date May 2006
type short film
director Jonathan Stewart - DeFusion Films
origination format Super-16mm
camera Arri SR3
post-production format 720/25p uncompressed RGB (10-bit log datacine DDR)
my roles co-produce, organise the post-production, co-edit & co-grade
project website (including trailer) MirrorsTheFilm.com

dave wyatt and dan filming Mirrors
dave wyatt filming dan
our fire bar

Post-production workflow

  • Super-16mm developed at Technicolor
  • Scanned at Midnight Transfer on a Spirit 4k
    • Scanned at 1920×1080
    • Downconverted to 1028×720 on a clipster @ Midnight Transfer (we had to downconvert because we didn’t have enough storage space for the full 80 minutes of footage at 1920×1080)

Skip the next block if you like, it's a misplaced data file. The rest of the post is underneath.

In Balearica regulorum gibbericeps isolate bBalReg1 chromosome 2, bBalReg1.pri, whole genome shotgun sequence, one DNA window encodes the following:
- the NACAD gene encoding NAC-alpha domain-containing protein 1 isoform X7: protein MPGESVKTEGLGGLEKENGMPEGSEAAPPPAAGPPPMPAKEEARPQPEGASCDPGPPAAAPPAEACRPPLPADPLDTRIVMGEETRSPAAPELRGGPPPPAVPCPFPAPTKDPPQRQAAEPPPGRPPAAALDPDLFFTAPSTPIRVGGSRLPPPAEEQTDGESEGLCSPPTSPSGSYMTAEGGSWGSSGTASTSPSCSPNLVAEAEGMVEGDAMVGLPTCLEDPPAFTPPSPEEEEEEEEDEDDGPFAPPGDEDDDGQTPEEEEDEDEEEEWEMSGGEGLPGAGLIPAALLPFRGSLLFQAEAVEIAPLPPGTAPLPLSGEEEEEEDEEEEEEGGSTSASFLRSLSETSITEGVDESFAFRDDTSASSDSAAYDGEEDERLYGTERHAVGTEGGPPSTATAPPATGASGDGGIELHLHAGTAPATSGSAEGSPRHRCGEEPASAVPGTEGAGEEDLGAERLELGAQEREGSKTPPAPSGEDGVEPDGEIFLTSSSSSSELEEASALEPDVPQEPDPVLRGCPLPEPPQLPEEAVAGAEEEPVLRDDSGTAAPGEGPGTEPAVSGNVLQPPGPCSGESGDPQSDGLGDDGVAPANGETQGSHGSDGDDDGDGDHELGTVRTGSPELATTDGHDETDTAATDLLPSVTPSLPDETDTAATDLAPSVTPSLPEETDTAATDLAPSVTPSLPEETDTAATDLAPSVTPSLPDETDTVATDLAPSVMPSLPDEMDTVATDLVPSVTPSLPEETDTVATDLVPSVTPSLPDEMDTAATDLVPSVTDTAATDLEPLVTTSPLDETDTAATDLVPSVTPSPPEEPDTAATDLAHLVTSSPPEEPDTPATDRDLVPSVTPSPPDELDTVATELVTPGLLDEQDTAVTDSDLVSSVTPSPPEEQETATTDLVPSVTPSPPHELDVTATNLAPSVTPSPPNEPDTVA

• Transfered onto 2×250GB USB2 hard disks as DPX files
  • Imported into After Effects 7 Pro and converted to DV for off-line edit
  • Off-line edit done in Adobe Premiere Pro 2.0
  • Edit imported back into After Effects and the DV clips were manually replaced with the DPX files
  • Graded using Synthetic Aperture’s Color Finesse


Hi, Was the transfer to digital very expensive? I'm trying to budget for a film at the moment and I wondered what were the costs involved in going from super16mm to digital. Thanks, Dan.

Hi Dan, Midnight Transfer offer a very competitive price. Definitely give them a call. Broadly speaking, there are 2 ways of getting Super16mm material into the digital realm: either a "data scan" or a "telecine". A data scan is more expensive but aims to transfer as much information from the neg to the digital realm; usually resulting in set of 10-bit log DPX files. Data scans are great if you plan to grade in the digital world. A telecine tends to be cheaper but you need to make your grading decisions in the telecine suite as a telecine transfer doesn't capture all the information from the neg.